They seem to integrate extremely well into Excel. [They do have a quick flash screen explaining that the author is looking for a job].

Use the ‘standard error of regression’ from the ARMA output worksheet for the standard deviation of the random number series, in a reconstruction.

Incidently to create a volatile normally-distributed random number series using Excel’s inbuilt functions: Drag down RAND (which is volatile) and then drag down NORMINV setting its ‘probability’ value to the value given by the RAND function in the same row.

-As clear as mud, I suspect!

]]>I sort of agree with TCO, it would be nice to have a single location where simple autocorrelation tutorial could live.

To make matters a bit worse than they are, presently (‘gambling runs’ is falling off the bottom of the page):

To make an AR1 series (value 0.9, say)in Excel

Create a column of normally distributed random numbers (tools=> data analysis) with mean zero and SD 1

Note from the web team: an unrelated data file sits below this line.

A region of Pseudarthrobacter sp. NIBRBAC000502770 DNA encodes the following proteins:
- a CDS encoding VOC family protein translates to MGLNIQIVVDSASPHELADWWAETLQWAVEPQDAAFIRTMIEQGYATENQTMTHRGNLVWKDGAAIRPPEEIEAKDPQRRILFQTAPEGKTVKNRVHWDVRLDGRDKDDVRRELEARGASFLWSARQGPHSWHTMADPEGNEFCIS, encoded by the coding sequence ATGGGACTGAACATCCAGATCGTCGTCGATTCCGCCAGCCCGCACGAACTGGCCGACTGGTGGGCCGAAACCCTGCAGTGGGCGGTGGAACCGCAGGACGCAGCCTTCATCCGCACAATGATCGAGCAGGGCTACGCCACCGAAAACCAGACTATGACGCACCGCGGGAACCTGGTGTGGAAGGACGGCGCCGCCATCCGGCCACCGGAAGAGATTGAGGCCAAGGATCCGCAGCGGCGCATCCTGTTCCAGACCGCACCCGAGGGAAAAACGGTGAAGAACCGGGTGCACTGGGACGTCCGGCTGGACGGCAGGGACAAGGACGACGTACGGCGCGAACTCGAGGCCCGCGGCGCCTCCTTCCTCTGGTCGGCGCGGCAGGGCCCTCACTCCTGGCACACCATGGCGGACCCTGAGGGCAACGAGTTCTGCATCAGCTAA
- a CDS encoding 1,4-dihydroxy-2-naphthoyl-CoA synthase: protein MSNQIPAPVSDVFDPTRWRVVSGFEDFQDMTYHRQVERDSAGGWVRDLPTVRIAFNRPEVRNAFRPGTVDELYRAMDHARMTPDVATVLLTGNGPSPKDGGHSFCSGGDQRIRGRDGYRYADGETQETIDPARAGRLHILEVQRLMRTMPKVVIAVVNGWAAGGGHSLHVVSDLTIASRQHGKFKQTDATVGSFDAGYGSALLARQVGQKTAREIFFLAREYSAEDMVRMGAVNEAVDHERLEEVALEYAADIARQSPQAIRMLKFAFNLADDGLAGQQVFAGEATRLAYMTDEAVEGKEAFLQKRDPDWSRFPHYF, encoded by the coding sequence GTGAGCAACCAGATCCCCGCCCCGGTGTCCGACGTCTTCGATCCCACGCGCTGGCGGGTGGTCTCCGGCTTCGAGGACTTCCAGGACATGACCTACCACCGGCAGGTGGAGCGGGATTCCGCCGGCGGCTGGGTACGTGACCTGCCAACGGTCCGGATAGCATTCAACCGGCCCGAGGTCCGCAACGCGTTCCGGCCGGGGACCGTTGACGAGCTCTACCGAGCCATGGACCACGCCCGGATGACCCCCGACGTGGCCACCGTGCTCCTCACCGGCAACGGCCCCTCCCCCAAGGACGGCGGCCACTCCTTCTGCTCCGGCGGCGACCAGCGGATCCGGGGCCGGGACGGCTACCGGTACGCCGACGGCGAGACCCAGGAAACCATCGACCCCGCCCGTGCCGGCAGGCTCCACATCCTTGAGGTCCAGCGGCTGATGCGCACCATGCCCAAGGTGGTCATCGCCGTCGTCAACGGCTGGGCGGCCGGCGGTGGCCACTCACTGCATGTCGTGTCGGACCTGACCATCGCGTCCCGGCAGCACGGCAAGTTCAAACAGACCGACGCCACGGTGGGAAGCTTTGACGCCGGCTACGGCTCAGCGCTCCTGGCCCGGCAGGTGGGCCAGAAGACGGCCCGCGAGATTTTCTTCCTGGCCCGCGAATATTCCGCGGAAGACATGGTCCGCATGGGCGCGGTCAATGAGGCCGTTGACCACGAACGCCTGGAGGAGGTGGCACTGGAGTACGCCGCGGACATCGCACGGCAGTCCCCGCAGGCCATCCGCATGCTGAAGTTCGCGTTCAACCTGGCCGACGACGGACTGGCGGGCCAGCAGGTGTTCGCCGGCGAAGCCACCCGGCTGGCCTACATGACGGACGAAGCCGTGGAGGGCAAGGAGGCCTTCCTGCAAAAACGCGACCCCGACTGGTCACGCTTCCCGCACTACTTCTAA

Place a value of zero at the top of the column adjacent to it.

Below this zero make the cell’s value equal to 0.9 times the value above it (in this case zero) and add the adajcent random number.

Drag this formula down.

This is a bit dull; to liven things up a bit download the 30 day free demo of Resampling Stats for Excel add-in http://www.resample.com

The program has a volatile random number generator (RXL normal)function so when one changes any cell on the page the random series is regenerated afresh (one can also stick a trend lines through the series and use its ‘resample and score’ to do a few thousand runs and plot these out with it’s autobin histogram )

Im not too clear on the MA1 part but I beleive it refers to random series itself: A series with an MA1 of 0.3 adds the error of the adjacent random cell plus 0.3 times the value of the random no. above it

-Please correct me if I have this wrong.

1. What is white noise. What is red noise? A reasonably clear explanation can be found at this link. It refers to music but can apply to anything with a “frequency”.

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TCO, apologies if I’m being thick, but what is DOE ?

]]>On content:

1. What is white noise. What is red noise?

2. I’m still thinking about run order which is a variable in DOE. This would seem to equate to time in these climate studies. Do you think that we handle run order appropriately in manufacturing based studies? I wonder if there is some way to help equate what is done with run order in DOE with the concerns about trend estimation.